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I heard that if you use an old Windows XP and your computer is connected directly to the internet with its own IP, you get a trojan within hours because the complete internet ipv4 range is regularly scanned by automated attackers.

Would this be possible?

And how likely is this happening?

  • check your router's logs, you can see the vast numbers of scans hitting your very own connection – schroeder Sep 12 '16 at 20:24
  • Start Wireshark/tcpdump on a network interface connected to the public Internet and watch. You'll be horrified. – André Borie Sep 12 '16 at 23:57
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I can't comment on Windows XP as such but I can say that if you add a new connection to the internet, common ports will start being scanned certainly within 30min and sometimes within seconds.

This is not theoretical but actual.

As for XP getting a trojan, that is perhaps a little less likely unless you were to connect up an unpatched version of XP - maybe one that had been offline for a couple of years. But I've not tried it so I can't say for sure. If you have the kit lying around, why not try it?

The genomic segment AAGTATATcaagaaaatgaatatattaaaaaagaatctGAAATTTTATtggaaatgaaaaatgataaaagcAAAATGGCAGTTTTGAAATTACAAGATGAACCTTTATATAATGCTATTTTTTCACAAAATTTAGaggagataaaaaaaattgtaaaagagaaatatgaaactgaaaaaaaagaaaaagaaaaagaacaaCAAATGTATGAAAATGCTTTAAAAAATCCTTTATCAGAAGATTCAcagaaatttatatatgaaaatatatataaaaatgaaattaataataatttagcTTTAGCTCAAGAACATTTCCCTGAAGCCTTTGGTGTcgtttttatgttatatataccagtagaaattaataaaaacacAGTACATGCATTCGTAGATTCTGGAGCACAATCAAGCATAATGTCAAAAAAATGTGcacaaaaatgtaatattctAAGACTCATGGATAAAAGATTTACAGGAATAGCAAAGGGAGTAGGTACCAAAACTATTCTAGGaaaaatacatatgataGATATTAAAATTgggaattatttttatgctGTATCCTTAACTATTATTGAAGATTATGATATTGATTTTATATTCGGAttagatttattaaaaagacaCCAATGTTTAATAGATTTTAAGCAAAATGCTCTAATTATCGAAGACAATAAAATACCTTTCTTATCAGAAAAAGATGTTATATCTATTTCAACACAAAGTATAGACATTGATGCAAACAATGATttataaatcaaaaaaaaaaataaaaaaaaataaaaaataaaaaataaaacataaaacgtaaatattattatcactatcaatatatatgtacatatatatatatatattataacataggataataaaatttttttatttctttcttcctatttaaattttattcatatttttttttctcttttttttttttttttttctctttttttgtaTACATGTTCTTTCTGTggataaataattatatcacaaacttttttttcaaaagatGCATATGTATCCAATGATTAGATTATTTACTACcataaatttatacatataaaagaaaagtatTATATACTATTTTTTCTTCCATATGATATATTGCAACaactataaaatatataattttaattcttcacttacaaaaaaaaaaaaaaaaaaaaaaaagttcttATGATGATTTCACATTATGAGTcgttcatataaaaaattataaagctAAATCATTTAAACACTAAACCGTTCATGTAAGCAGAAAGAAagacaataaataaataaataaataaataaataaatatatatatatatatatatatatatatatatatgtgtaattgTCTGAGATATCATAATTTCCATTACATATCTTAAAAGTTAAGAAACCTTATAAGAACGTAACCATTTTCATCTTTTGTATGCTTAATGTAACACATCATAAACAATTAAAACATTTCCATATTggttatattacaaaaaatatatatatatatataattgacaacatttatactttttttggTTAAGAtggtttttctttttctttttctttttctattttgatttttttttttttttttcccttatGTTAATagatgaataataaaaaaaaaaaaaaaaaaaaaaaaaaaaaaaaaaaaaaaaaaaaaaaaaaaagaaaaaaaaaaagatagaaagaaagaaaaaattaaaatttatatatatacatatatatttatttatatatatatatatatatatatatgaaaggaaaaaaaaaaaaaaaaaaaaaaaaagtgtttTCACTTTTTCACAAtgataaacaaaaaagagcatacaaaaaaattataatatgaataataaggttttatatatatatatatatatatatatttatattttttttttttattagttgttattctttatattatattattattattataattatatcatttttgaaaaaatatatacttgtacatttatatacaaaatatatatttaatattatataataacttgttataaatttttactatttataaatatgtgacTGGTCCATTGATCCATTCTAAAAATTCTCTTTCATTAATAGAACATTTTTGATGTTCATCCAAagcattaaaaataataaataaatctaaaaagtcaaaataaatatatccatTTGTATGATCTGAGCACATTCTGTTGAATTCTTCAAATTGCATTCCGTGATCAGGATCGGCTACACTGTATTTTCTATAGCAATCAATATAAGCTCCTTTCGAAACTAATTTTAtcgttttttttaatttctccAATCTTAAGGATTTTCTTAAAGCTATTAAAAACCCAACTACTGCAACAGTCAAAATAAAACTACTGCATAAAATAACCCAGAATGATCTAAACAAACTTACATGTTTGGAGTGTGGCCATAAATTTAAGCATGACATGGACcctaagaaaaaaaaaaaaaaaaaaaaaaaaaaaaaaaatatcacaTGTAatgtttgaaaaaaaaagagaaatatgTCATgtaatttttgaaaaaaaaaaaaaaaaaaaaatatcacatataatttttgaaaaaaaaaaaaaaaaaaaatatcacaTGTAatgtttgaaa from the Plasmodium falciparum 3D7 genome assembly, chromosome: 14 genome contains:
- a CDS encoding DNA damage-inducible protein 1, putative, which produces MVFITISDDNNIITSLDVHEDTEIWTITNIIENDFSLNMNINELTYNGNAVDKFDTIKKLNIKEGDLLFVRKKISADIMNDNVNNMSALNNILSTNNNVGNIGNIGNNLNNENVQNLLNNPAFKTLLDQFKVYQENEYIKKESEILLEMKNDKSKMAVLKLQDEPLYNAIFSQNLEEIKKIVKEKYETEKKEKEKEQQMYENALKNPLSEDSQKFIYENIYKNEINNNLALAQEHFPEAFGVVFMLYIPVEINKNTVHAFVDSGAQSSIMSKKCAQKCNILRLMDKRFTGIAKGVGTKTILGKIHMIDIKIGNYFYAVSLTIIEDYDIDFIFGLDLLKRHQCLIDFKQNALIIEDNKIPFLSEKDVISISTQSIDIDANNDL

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    Some stats: In 36 hours on an internet facing server (that isn't running any website or anything like that): There were 36595 failed login attempts since the last successful login.. This is a root honeypot login over sshd (port 22). So I'd argue it is almost one request every two seconds. – grochmal Sep 12 '16 at 22:19
  • Nice stats, thanks for sharing. I never connect port 22 to the Internet, I always move SSH to a non-standard port. Otherwise you can't spot any actual problems in your logs for the continuous hacking attempts. – Julian Knight Sep 13 '16 at 5:41
  • If this stat is on a honeypot that is well known and was set up it is not very representable, because the attacks were not causet by an IP-Range scan. you would need a server with an IP that isn't known anywhere to only catch IP-Range-Attacks – rubo77 Sep 13 '16 at 8:45
  • I think the point is that it is easy enough to test and demonstrate the real risks. Automated attacks are continuous and highly prevalent. That is unquestionable. To get an infection (rather than "just" a break-in), the machine would need to be either vulnerable to malware that can attack over the Internet or would need to be vulnerable to a remote command/login that might put malware onto the device. Much less likely even between the 2 options but certainly not impossible. – Julian Knight Sep 13 '16 at 8:49

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